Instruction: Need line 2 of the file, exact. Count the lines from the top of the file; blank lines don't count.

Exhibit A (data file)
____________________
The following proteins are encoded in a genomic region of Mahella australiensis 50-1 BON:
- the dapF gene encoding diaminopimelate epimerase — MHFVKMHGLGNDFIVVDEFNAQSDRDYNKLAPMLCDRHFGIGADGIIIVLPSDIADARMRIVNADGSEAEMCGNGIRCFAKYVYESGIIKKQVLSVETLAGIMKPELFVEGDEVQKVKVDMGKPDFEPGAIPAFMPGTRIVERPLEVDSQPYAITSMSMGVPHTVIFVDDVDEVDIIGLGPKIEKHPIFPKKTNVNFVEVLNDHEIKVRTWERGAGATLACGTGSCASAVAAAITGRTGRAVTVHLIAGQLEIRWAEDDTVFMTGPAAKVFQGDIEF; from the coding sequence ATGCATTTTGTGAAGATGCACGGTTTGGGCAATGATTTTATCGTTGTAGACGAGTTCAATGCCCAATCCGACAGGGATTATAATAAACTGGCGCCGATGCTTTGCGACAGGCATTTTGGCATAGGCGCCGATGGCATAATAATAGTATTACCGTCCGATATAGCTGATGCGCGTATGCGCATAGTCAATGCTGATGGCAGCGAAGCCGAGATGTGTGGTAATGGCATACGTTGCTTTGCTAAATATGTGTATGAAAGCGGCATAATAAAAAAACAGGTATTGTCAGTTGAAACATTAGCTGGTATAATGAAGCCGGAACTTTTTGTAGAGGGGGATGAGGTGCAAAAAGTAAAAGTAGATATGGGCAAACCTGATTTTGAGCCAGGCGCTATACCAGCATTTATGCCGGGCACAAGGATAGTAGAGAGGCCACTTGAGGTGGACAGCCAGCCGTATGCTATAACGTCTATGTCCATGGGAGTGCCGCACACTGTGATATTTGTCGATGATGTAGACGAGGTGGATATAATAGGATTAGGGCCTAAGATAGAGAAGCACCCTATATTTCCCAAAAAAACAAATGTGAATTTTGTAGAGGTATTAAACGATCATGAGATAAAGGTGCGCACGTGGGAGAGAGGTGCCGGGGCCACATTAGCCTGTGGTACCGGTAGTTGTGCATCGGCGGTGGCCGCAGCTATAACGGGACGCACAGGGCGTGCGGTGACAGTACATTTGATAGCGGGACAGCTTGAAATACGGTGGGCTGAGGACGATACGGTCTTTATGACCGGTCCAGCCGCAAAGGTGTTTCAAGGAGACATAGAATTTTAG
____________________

- the dapF gene encoding diaminopimelate epimerase — MHFVKMHGLGNDFIVVDEFNAQSDRDYNKLAPMLCDRHFGIGADGIIIVLPSDIADARMRIVNADGSEAEMCGNGIRCFAKYVYESGIIKKQVLSVETLAGIMKPELFVEGDEVQKVKVDMGKPDFEPGAIPAFMPGTRIVERPLEVDSQPYAITSMSMGVPHTVIFVDDVDEVDIIGLGPKIEKHPIFPKKTNVNFVEVLNDHEIKVRTWERGAGATLACGTGSCASAVAAAITGRTGRAVTVHLIAGQLEIRWAEDDTVFMTGPAAKVFQGDIEF; from the coding sequence ATGCATTTTGTGAAGATGCACGGTTTGGGCAATGATTTTATCGTTGTAGACGAGTTCAATGCCCAATCCGACAGGGATTATAATAAACTGGCGCCGATGCTTTGCGACAGGCATTTTGGCATAGGCGCCGATGGCATAATAATAGTATTACCGTCCGATATAGCTGATGCGCGTATGCGCATAGTCAATGCTGATGGCAGCGAAGCCGAGATGTGTGGTAATGGCATACGTTGCTTTGCTAAATATGTGTATGAAAGCGGCATAATAAAAAAACAGGTATTGTCAGTTGAAACATTAGCTGGTATAATGAAGCCGGAACTTTTTGTAGAGGGGGATGAGGTGCAAAAAGTAAAAGTAGATATGGGCAAACCTGATTTTGAGCCAGGCGCTATACCAGCATTTATGCCGGGCACAAGGATAGTAGAGAGGCCACTTGAGGTGGACAGCCAGCCGTATGCTATAACGTCTATGTCCATGGGAGTGCCGCACACTGTGATATTTGTCGATGATGTAGACGAGGTGGATATAATAGGATTAGGGCCTAAGATAGAGAAGCACCCTATATTTCCCAAAAAAACAAATGTGAATTTTGTAGAGGTATTAAACGATCATGAGATAAAGGTGCGCACGTGGGAGAGAGGTGCCGGGGCCACATTAGCCTGTGGTACCGGTAGTTGTGCATCGGCGGTGGCCGCAGCTATAACGGGACGCACAGGGCGTGCGGTGACAGTACATTTGATAGCGGGACAGCTTGAAATACGGTGGGCTGAGGACGATACGGTCTTTATGACCGGTCCAGCCGCAAAGGTGTTTCAAGGAGACATAGAATTTTAG